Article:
PORTLAND, Ore. – A video provided to KATU News by its news partners at Willamette Week shows Portland police officers punching and using a stun gun on a man.
It has raised the question whether officers were justified to use force in making the arrest. As Willamette Week first learned, the man in the video, Jason Cox, is now suing the city of Portland for more than $500,000.
In June 2011, Jason Cox was pulled over by police officers in Southeast Portland. They suspected he was driving under the influence. Cox's attorney, Greg Kafoury, says the video speaks for itself.
The incident happened at Pallas Club, a Southeast Portland strip club near 136th and Powell.
The club's motion-activated security camera captured the traffic stop in the club's parking lot.
Cox can be seen arguing with officers. His attorney says the discussion centered on whether Cox was speeding as he left a nearby bar.
"Officers are allowed to use reasonable force under all circumstances. What you see here is officers choosing to punish someone because they take offense at his attitude," Kafoury said.
He said the edits that can be seen in the video are the result of the motion-activated cameras.
After one such editing gap, officers move to spread Cox's legs, but it leads them all to fall to the ground. Before Cox is handcuffed, Kafoury says his client moves his arms forward to protect himself. That leads to a struggle with officers looking to regain control.
One officer administers a series of Taser shocks while another officer begins to punch Cox in the face a total of six times with his left hand.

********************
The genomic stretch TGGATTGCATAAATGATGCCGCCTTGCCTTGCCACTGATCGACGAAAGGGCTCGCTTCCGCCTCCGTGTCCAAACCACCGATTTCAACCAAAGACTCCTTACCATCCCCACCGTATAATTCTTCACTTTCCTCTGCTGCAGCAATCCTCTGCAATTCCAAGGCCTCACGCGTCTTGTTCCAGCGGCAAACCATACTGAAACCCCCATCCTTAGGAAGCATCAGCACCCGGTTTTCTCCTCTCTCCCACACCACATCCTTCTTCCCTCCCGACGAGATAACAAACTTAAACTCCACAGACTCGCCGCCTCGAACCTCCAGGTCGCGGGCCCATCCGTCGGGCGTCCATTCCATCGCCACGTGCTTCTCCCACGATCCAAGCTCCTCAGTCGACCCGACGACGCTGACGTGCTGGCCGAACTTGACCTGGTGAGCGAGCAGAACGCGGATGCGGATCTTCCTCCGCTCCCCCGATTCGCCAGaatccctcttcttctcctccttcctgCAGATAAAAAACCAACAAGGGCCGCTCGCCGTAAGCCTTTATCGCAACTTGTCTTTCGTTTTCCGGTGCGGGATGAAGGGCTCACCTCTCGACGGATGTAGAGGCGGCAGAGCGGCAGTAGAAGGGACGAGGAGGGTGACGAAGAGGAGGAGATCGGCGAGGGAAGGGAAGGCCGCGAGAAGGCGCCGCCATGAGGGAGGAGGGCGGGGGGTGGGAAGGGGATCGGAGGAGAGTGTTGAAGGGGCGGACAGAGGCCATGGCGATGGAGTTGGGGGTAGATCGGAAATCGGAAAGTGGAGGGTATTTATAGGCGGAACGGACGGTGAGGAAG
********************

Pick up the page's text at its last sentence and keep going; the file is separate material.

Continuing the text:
"The police report indicates that the guy is fighting them, kicking at them, resisting in every form. And what you see is a helpless guy and his face just getting pounded by police officers," Kafoury said. “There is no reason for this guy to be hurt at all.”
Portland police say they're limited in responding to the lawsuit, but a spokesperson pointed out that both police Internal Affairs and the Independent Police Review Board examined the video and their reports and found officers acted within police bureau policy and state law.
Kafoury would prefer to let a jury decide.
"The Police Review Board, every aspect of the internal affairs operation, is completely rigged in favor of the police," he said. “There hasn't been a police officer fired for physically injuring a citizen in this town in my lifetime."
Cox's blood alcohol content turned out to be .07, just shy of the legal limit of .08, but he was charged with several crimes and ultimately pleaded guilty to DUII.
The lawsuit includes $18,000 to cover Cox's surgery for torn shoulder muscles and the income he lost as an ironworker.
Watch the video provided by the Portland Police Bureau:
Watch the video given to the Willamette Week: